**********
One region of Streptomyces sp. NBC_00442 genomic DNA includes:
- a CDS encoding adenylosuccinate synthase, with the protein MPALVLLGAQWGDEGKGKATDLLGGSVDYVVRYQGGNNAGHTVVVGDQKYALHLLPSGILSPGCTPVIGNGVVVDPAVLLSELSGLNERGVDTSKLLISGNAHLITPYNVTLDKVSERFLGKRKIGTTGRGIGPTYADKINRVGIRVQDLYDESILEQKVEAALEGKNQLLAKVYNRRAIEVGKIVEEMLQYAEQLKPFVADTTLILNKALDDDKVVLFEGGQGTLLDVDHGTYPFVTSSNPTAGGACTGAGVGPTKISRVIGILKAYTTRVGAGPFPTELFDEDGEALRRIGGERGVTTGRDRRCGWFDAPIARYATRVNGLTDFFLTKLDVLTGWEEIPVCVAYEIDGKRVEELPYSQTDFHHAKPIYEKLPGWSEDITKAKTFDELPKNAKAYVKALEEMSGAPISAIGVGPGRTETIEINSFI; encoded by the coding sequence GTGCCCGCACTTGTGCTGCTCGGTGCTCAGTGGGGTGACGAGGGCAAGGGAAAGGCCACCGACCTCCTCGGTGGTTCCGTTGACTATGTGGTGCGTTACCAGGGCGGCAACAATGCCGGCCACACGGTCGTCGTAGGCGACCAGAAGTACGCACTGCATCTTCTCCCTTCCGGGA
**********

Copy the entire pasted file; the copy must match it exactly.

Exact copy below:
One region of Streptomyces sp. NBC_00442 genomic DNA includes:
- a CDS encoding adenylosuccinate synthase, with the protein MPALVLLGAQWGDEGKGKATDLLGGSVDYVVRYQGGNNAGHTVVVGDQKYALHLLPSGILSPGCTPVIGNGVVVDPAVLLSELSGLNERGVDTSKLLISGNAHLITPYNVTLDKVSERFLGKRKIGTTGRGIGPTYADKINRVGIRVQDLYDESILEQKVEAALEGKNQLLAKVYNRRAIEVGKIVEEMLQYAEQLKPFVADTTLILNKALDDDKVVLFEGGQGTLLDVDHGTYPFVTSSNPTAGGACTGAGVGPTKISRVIGILKAYTTRVGAGPFPTELFDEDGEALRRIGGERGVTTGRDRRCGWFDAPIARYATRVNGLTDFFLTKLDVLTGWEEIPVCVAYEIDGKRVEELPYSQTDFHHAKPIYEKLPGWSEDITKAKTFDELPKNAKAYVKALEEMSGAPISAIGVGPGRTETIEINSFI; encoded by the coding sequence GTGCCCGCACTTGTGCTGCTCGGTGCTCAGTGGGGTGACGAGGGCAAGGGAAAGGCCACCGACCTCCTCGGTGGTTCCGTTGACTATGTGGTGCGTTACCAGGGCGGCAACAATGCCGGCCACACGGTCGTCGTAGGCGACCAGAAGTACGCACTGCATCTTCTCCCTTCCGGGA